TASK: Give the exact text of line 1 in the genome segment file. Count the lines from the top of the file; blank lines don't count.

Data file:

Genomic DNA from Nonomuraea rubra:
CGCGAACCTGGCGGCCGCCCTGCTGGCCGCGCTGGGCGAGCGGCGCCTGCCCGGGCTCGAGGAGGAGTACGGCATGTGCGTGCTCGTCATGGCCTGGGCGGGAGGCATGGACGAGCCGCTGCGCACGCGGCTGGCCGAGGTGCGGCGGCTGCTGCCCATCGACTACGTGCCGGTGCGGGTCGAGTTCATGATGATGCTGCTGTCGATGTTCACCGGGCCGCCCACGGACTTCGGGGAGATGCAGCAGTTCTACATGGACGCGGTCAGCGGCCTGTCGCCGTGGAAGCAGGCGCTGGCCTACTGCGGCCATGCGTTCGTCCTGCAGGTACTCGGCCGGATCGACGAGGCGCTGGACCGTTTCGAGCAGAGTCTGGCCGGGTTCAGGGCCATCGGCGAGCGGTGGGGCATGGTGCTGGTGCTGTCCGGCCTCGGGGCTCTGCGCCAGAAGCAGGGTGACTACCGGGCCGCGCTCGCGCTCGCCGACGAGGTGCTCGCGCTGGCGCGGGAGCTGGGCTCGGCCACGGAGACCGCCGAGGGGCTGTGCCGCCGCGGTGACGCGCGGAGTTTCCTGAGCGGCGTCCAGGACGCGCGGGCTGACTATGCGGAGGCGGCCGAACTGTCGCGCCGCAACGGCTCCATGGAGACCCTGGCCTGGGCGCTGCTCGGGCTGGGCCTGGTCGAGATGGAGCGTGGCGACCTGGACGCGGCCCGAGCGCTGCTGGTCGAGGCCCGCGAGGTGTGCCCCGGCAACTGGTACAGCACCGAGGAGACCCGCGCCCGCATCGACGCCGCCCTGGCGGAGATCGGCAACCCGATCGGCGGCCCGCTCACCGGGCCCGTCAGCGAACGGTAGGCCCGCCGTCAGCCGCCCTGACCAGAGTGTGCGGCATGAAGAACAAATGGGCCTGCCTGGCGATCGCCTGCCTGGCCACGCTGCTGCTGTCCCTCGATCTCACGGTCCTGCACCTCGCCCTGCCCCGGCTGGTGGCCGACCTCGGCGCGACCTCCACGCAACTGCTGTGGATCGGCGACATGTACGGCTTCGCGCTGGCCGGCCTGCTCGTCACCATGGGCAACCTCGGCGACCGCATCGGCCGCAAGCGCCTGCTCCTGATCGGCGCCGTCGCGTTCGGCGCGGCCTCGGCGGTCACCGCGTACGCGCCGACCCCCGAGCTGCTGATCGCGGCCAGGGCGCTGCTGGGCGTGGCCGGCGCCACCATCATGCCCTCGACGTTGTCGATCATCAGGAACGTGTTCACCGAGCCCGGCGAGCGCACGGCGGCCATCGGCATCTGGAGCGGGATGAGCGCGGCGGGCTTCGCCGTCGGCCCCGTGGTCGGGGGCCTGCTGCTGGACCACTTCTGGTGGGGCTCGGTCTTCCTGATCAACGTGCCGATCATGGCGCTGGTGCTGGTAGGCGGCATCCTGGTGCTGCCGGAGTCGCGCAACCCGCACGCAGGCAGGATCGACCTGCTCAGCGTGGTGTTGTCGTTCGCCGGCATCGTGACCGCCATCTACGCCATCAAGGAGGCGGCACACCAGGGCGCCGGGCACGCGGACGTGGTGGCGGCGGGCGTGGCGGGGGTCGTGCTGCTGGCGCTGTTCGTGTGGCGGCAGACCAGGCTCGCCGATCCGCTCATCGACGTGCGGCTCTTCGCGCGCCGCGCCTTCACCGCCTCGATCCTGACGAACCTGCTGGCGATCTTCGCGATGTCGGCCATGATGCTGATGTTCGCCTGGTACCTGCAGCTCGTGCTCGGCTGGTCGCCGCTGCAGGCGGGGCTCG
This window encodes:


Genomic DNA from Nonomuraea rubra: